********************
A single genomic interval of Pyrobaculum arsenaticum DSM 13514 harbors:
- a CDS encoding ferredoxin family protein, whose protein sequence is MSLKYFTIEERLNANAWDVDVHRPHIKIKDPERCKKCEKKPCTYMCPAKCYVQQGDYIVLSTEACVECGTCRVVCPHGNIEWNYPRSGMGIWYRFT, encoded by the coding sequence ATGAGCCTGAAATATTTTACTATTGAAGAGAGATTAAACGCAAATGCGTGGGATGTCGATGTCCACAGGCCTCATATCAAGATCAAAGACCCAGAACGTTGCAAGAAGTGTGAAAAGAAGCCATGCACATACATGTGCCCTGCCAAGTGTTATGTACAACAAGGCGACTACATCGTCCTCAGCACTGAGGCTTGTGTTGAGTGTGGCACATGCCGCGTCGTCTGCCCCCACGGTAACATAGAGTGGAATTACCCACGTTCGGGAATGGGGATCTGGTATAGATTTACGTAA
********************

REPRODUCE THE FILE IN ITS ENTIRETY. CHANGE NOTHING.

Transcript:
A single genomic interval of Pyrobaculum arsenaticum DSM 13514 harbors:
- a CDS encoding ferredoxin family protein, whose protein sequence is MSLKYFTIEERLNANAWDVDVHRPHIKIKDPERCKKCEKKPCTYMCPAKCYVQQGDYIVLSTEACVECGTCRVVCPHGNIEWNYPRSGMGIWYRFT, encoded by the coding sequence ATGAGCCTGAAATATTTTACTATTGAAGAGAGATTAAACGCAAATGCGTGGGATGTCGATGTCCACAGGCCTCATATCAAGATCAAAGACCCAGAACGTTGCAAGAAGTGTGAAAAGAAGCCATGCACATACATGTGCCCTGCCAAGTGTTATGTACAACAAGGCGACTACATCGTCCTCAGCACTGAGGCTTGTGTTGAGTGTGGCACATGCCGCGTCGTCTGCCCCCACGGTAACATAGAGTGGAATTACCCACGTTCGGGAATGGGGATCTGGTATAGATTTACGTAA